Water is a resource everyone needs – so we can’t avoid using water companies. By comparing the eco credentials of suppliers we can see how they’re performing when it comes to reducing water pollution and tackling climate change. Southern Water cover the south coast counties of Kent, Sussex Hampshire and the Isle of Wight – serving over two million customers, while Yorkshire Water supply 1.7 million households across the northern county.
Regulation obliges water companies to provide safe, drinkable water. Our water comes from reservoirs, groundwater or rivers, and once we’ve used it returns to rivers and the sea via drainage systems – and has the potential to cause pollution. Water companies also work to keep drains clear and reduce the risk of flooding from sewers.
More about Southern Water
Customers of Southern Water are supplied 71% from boreholes and aquifers and 29% from rivers. This water is carried to consumers through a network of around 104 water supply works, 94 service reservoirs and 13,394 km of water mains. There are 390 treatment works processing waste water and sewage before returning it to watercourses.
More about Yorkshire Water
Yorkshire Water sources 78% of its water supply from rivers and reservoirs with 22% coming from boreholes and aquifers. They work with a network of 116 water treatment works and 30,000km of water mains. Every day a billion litres of waste water and sewage are treated daily by 612 waste water treatment works.
What about eco credentials?
Both companies state they’re committed to tackling future water supply challenges presented by climate change and changing rainfall patterns. Yorkshire Water have their Blueprint for Yorkshire, a 25 year strategic plan, alongside a climate change strategy published in 2013, setting ways forward for reducing energy consumption and emissions across their operations.
Southern Water set themselves environmental targets in part 4 of their 2013 Strategic Direction Statement. They acknowledge the company needs to improve performance on river and coastal pollution – pledging to ensure all beaches in the region achieve Blue Flag status in the next 25 years.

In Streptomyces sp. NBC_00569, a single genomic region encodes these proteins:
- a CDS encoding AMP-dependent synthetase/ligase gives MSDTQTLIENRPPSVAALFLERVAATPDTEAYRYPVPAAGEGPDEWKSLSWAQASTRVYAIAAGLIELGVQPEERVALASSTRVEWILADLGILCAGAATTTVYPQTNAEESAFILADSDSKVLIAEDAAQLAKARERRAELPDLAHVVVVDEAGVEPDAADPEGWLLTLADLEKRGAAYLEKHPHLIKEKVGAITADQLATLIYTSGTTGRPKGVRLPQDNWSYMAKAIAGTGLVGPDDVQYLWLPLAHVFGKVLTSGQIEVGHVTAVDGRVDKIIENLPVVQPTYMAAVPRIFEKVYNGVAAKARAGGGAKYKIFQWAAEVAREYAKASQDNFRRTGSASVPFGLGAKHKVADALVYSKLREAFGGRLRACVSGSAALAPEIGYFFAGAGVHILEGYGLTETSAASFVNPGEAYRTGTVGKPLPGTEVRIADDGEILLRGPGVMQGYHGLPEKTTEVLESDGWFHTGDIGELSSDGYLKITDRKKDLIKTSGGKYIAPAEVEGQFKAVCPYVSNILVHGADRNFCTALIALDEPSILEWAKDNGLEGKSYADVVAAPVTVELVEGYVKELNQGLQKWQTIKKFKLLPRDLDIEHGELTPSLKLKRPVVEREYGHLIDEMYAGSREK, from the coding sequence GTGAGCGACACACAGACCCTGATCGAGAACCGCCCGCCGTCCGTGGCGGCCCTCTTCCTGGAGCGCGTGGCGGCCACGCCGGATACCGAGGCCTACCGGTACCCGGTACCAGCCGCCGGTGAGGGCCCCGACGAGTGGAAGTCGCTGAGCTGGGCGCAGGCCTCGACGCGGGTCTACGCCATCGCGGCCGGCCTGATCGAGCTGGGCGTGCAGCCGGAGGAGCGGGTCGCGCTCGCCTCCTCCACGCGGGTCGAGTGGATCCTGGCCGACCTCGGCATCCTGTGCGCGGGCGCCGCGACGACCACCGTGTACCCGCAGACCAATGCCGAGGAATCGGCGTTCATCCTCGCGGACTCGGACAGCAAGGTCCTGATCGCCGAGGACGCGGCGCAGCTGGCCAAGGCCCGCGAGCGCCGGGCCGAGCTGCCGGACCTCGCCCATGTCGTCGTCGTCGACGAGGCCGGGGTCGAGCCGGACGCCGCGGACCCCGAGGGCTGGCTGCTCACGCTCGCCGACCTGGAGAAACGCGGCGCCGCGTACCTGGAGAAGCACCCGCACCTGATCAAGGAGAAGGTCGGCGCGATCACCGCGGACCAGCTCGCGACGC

The company are proactive in cutting carbon emissions –having already installed combined heat and power plant at treatment works, using methane generated from sewage treatment.
Environmental Performance data
The Environment Agency (EA) oversee environmental regulation for the water industry, publishing environmental performance assessment data. The companies also publish their data for greenhouse gas emissions.
Environmental Performance 2014 – Southern Water vs Yorkshire Water
|Company||Greenhouse gas emissions||Pollution incidents||Serious pollution incidents||Discharge permit compliance||Satisfactory sludge disposal||Environment Agency rating|
Southern Water is making significant progress in tackling greenhouse gas emissions with its commitment to renewable generation. They have, however, caused a high number of pollution incidents. Despite pledges to improve coastal and river water quality they only achieved a two star rating form the EA.
Yorkshire Water have a much better track record than their southern counterparts in keeping local water courses clean – achieving four stars from the EA. In summary, Southern Water have a poor recent record on water pollution but are making progress with carbon emissions. Both companies have strategies in place to improve environmental performance and pledge to improve their eco standing.